P.A.C.C.'s Response to York Region Transit Strike in Ontario, Canada

P.A.C.C.'s Response to York Region Transit Strike in Ontario, Canada

The York Region Transit strike has entered its 11th week with no end in sight.

Here is the P.A.C.C. (Poverty Action for Change Coalition) Chair Tom Pearson’s response to York Region (Y.R.) Transit Strike in Ontario, Canada:

NEWS RELEASE

January 5, 2012

Y.R. Transit Strike 2nd Longest in Canadian History

York Region, Ontario, Canada – Poverty Action for Change Coalition (P.A.C.C.) condemns in the strongest of terms the lack of action and responsibility the York Region Council has taken to end the transit strike, now Canada’s 2nd longest in history, and that its hands off attitude towards the issue has acted to lengthen the strike in our opinion. It is our position that since the Region made the deal that got everyone into this mess they are obligated to assist to end it. Their duty to ALL residents of York region as council demands it.

P.A.C.C. who represent low income earners in York Region, first published a book of true stories, “Voices From The Edge”, from the lives of income challenged residents in 2006, and recently hosted York Region’s first ever social audit (Behind The Masks testimonials from those marginalized by income) co-Convened and its report co-Authored by P.A.C.C.’s Chair, which included hearing from dozens of low income recipients, social workers, agencies reps and resulted in rare actual Y.R. data and a report that the region itself endorsed – yet to date has acted on none of the recommendations nor asked to consult with P.A.C.C. on any of the initiatives.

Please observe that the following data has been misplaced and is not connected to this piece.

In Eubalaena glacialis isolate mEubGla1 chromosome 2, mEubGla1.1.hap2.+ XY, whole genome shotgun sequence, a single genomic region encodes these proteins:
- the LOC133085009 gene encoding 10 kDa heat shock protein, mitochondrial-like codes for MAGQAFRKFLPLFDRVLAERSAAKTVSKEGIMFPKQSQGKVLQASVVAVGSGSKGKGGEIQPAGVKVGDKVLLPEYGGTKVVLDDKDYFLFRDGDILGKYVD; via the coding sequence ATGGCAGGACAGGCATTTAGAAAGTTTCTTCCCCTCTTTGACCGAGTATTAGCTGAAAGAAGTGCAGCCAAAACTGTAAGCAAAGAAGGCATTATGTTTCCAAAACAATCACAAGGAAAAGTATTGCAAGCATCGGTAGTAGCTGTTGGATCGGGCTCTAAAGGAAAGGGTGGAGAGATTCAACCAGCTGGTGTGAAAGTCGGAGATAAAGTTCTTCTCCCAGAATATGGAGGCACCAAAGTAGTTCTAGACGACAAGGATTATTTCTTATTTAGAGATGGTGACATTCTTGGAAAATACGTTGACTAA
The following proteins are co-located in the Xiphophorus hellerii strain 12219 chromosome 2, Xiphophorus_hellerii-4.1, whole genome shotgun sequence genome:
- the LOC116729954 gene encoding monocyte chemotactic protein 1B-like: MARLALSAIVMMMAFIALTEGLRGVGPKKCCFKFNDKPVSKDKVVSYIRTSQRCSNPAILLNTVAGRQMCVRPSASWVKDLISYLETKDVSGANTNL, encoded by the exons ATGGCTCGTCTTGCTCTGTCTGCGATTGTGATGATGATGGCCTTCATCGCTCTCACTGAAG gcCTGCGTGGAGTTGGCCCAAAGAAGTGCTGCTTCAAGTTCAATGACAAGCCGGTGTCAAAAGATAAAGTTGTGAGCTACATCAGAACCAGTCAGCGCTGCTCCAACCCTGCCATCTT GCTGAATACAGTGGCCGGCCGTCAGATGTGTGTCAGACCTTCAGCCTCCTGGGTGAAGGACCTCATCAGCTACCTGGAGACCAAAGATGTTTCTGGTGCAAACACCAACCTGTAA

P.A.C.C. recognizes this council has a track record of ignoring or paying lip service to its lower income earners such as through the G.T.A. pooling dollars which have been getting returned to the region from being paid to Toronto after 110 groups fought for the funds back in order to pay for York Regioners’ own social programs. Yet council has since ignored that fact and spent the bulk of the returning pool dollars on debt and infrastructure costs.

The Region also discriminates against low income earners by creating qualifications that completely eliminate low income earners from tapping into the anti-homelessness programs here which they distribute through several religious organizations including the Salvation Army. This policy actually moves low income earners to the front of the homeless line as the first to be sacrificed.

P.A.C.C. finds Council’s irresponsible disregard for those thousands of commuters and transit users which include school students, workers, disabled, mental health patients, homeless people, environmentalists, and part time workers – such as low and middle income kids who have been unable to work over xmas and beyond – putting their post secondary school plans now in jeopardy, unacceptable.

We do not accept their hands off approach – when they set the stage – and ask that Chairman Bill Fisch be asked to step down for his lack of vision and disparaging to the process remarks he has made, which further acted to put a wedge between the bargaining sides.

The fact that this strike has saved the region millions of dollars per month and that they were already planning how to spend the “windfall” as contained in the last Regional Council meeting agenda where P.A.C.C. Chair Tom Pearson made a deposition to Council imploring them to step in or leave their cars at home until the strike ended.

The motion was denied.

Says Mr. Pearson of the whole affair:

They have devastated entire families with their lack of social service programs vision and now with their arrogant lack of action. 50 and 60 years olds who are unable to get to work will never get those jobs back. The complete lack of responsibility this council seems to think it has on the matter is appalling, and frankly the M.P.P’s in the area have done not much more than go through the motions. It’s a sad reflection on our elected politicians here frankly. I just hope their attitudes don’t reflect the status quo as that would be truly tragic, in a place I grew up.

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